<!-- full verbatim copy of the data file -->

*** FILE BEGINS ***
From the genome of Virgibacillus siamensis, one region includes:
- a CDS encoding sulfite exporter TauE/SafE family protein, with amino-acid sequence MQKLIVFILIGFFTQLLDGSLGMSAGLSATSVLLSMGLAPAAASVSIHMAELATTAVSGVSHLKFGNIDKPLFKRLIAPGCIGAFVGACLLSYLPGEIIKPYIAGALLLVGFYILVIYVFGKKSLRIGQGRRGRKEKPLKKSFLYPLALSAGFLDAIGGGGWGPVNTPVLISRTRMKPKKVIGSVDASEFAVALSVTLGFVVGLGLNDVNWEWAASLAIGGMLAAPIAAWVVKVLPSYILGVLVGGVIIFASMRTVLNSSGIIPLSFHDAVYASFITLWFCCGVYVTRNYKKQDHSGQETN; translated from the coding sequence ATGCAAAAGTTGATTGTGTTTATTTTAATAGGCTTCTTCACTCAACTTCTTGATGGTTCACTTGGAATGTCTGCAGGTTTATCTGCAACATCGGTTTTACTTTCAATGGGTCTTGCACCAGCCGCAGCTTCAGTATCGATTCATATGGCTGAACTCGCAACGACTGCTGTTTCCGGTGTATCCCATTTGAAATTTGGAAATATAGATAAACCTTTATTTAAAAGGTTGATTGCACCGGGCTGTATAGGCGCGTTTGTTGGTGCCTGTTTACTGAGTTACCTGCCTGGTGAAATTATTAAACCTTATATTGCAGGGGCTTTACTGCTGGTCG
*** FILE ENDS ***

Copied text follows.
From the genome of Virgibacillus siamensis, one region includes:
- a CDS encoding sulfite exporter TauE/SafE family protein, with amino-acid sequence MQKLIVFILIGFFTQLLDGSLGMSAGLSATSVLLSMGLAPAAASVSIHMAELATTAVSGVSHLKFGNIDKPLFKRLIAPGCIGAFVGACLLSYLPGEIIKPYIAGALLLVGFYILVIYVFGKKSLRIGQGRRGRKEKPLKKSFLYPLALSAGFLDAIGGGGWGPVNTPVLISRTRMKPKKVIGSVDASEFAVALSVTLGFVVGLGLNDVNWEWAASLAIGGMLAAPIAAWVVKVLPSYILGVLVGGVIIFASMRTVLNSSGIIPLSFHDAVYASFITLWFCCGVYVTRNYKKQDHSGQETN; translated from the coding sequence ATGCAAAAGTTGATTGTGTTTATTTTAATAGGCTTCTTCACTCAACTTCTTGATGGTTCACTTGGAATGTCTGCAGGTTTATCTGCAACATCGGTTTTACTTTCAATGGGTCTTGCACCAGCCGCAGCTTCAGTATCGATTCATATGGCTGAACTCGCAACGACTGCTGTTTCCGGTGTATCCCATTTGAAATTTGGAAATATAGATAAACCTTTATTTAAAAGGTTGATTGCACCGGGCTGTATAGGCGCGTTTGTTGGTGCCTGTTTACTGAGTTACCTGCCTGGTGAAATTATTAAACCTTATATTGCAGGGGCTTTACTGCTGGTCG